Uber Mock Interview Retrospective
Like mentioned in the previous post, I did a public mock coding interview. A reminder what that was:
- The goal was to explain how some bits of Uber’s tech recruiting works.
- The meetup page had 602 attendees as of writing. We expected quite a few participants in the event.
The mock interview consisted of:
- Introduction by Uber’s EMEA recruiter Courtney Cox.
- Myself doing a coding challenge with a 50 minute cap:
- I did not know the exercise upfront.
- Although my job did not depend on it, the ticking timer and people looking at my work (~260) made it quite stressful.
- I did not complete the exercise. According to my interviewee, I failed the “phone screen”. The good part is that I still get to keep my job. :)
- Half-hour QA session.
- Lots of fun for everyone: myself, the interviewer and the spectators.
- Folks seemed to be engaged: the chat room was active throughout, and we had more questions than time to answer them.
- Even though I have been coding Zig for the last few months, I felt like I had a strong enough grip on it; the algorithm was the one that tripped me.
Most importantly, I did not complete the exercise. Worse, I did not even come up with the correct algorithm, therefore the interview was an obvious failure. I can re-apply in 6 months though!
Biggest mistake? I did the same mistake that interviewees do all the time: start coding without knowing the full algorithm. This is a recipe for failure. It is always, always better to spend 10-15 minutes with hands off the keyboard and come up with the solution, and only then start coding.
On the same day I figured out the solution and implemented it next morning. You can find it below. If you want to show this off in your favorite programming language, read below in the challenge section.
The Exercise and Solution
I have been coding in Zig since last February (so ~5 months now). Loris
Cro keeps telling the me and The Internet that Zig is not suitable for
coding challenges. Well, after a couple of months of working with him, I can
finally say he is wrong! Even though my colleagues tell me Zig was tripping me
(e.g. memory leaks in the unit tests, for which I had to add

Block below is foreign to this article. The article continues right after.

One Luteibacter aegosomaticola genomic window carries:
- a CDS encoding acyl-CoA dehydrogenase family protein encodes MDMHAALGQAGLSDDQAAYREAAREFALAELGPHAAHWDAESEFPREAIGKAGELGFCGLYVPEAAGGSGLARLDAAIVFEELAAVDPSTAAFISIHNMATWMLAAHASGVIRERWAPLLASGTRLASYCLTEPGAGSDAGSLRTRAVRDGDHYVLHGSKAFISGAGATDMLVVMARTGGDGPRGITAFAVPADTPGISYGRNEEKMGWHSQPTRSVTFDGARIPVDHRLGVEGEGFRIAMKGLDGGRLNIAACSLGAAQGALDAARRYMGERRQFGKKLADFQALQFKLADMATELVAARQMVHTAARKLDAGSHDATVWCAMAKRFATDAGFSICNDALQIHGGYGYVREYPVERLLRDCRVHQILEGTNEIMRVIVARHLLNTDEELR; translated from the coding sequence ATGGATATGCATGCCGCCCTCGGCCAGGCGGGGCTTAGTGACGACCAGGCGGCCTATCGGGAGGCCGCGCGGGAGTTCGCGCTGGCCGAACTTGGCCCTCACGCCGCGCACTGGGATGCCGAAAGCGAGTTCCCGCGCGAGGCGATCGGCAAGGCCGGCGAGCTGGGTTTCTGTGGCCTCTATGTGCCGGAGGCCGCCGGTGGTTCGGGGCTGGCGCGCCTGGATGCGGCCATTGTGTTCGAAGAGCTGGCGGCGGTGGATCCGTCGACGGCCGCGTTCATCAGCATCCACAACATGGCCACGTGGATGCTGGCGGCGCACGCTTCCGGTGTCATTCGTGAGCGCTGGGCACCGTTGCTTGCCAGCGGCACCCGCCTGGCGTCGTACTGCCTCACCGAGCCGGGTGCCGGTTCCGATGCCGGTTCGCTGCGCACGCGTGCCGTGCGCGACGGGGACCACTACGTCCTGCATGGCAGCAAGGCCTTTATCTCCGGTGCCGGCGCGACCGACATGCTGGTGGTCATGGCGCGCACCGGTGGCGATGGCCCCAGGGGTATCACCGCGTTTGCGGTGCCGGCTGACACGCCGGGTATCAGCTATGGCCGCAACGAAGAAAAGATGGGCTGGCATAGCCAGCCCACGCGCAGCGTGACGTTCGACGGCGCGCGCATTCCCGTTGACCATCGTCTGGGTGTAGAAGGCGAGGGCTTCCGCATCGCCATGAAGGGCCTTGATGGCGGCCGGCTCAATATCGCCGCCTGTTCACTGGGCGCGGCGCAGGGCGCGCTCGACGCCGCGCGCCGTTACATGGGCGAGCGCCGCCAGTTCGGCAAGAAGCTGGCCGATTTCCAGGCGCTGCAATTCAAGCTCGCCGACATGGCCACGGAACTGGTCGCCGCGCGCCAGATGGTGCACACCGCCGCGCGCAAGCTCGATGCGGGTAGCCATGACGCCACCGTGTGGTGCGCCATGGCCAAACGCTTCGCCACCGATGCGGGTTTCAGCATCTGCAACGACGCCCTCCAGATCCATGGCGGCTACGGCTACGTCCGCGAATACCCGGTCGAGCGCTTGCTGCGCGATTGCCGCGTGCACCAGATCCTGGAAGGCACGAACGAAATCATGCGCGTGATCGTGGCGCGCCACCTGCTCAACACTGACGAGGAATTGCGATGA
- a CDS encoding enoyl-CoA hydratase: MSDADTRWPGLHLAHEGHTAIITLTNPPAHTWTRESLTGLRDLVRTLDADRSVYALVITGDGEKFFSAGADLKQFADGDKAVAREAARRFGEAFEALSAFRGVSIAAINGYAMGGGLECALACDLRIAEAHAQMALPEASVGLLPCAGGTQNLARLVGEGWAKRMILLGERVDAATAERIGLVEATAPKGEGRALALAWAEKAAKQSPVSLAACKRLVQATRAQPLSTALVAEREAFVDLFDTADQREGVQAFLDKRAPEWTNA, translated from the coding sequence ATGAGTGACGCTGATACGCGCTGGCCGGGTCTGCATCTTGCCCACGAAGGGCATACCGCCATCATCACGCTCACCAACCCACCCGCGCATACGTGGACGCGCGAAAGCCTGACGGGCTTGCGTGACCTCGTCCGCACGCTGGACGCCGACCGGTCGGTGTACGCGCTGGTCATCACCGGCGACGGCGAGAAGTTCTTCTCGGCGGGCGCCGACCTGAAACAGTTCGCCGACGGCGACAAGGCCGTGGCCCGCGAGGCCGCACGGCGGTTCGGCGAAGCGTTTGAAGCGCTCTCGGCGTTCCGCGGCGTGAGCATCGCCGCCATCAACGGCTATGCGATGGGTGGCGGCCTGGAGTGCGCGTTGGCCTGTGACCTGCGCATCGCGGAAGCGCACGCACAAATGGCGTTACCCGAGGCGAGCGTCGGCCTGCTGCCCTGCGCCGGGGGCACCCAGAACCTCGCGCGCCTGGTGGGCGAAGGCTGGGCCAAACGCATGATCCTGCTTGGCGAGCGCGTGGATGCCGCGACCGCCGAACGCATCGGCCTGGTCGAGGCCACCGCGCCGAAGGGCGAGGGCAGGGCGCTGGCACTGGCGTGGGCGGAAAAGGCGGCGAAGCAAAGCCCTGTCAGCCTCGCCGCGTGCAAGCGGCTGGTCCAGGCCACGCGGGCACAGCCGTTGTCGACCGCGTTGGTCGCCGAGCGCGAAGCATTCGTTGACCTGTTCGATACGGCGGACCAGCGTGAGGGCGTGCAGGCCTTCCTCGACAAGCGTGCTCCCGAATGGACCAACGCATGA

defer hash_map.deinit()), I think this was due to lack of experience in a particular
“coding challenge setting”. Next time I will construct an arena and be
done with memory management.
Exercise was taken from Cracking the coding interview:
// Each year, the government releases a list of the 10000 most common baby // names and their frequencies (the number of babies with that name). The only // problem with this is that some names have multiple spellings. For example, // "John" and "Jon" are essentially the same name but would be listed // separately in the list. Given two lists, one of names/frequencies and the // other of pairs of equivalent names, write an algorithm to print a new list // of the true frequency of each name. Note that if John and Jon are synonyms, // and Jon and Johnny are synonyms, then John and Johnny are synonyms. (It is // both transitive and symmetric.) In the final list, any name can be used as // the "real" name. // // Example: // Names: John (15), Jon (12), Chris (13), Kris (4), Christopher (19) // Synonyms: (Jon, John), (John, Johnny), (Chris, Kris), (Chris, Christopher) // Output: John (27), Kris (36)
- 50 minutes during the interview. I almost did not use any of it except for small parsing bits and the unit test.
- 30 minutes after cycling home right after the meetup: thinking about the problem. At this point I realized this problem reduces to finding disconnected graphs.
- 2 hours 15 minutes: coding. The result of that is below.
Jakub Konka was watching the interview too! His comment to the solution above is:
- Your solution looks good to me and I think I’d be oscillating roughly around the same solution too.
- You’ve used arena in an interesting way to init string sets: I think I’d use an unmanaged version and initialize on first use.
- But it’s fine either way.
Optional: challenge for you
Inclined to show off your solution in Zig or your favorite programming language? Post it to the comment in meetup page (preferably use a public pastebin to keep the comment size reasonable), and I will paste my favorite ones here with your name. Please include the time it took you to code it. The main criteria is, of course, lines of code. :)
Many thanks to Brigita Žemgulytė, Courtney Cox, Ignas Kaziukėnas and Mantas Mikšys for making this happen. I would do it again.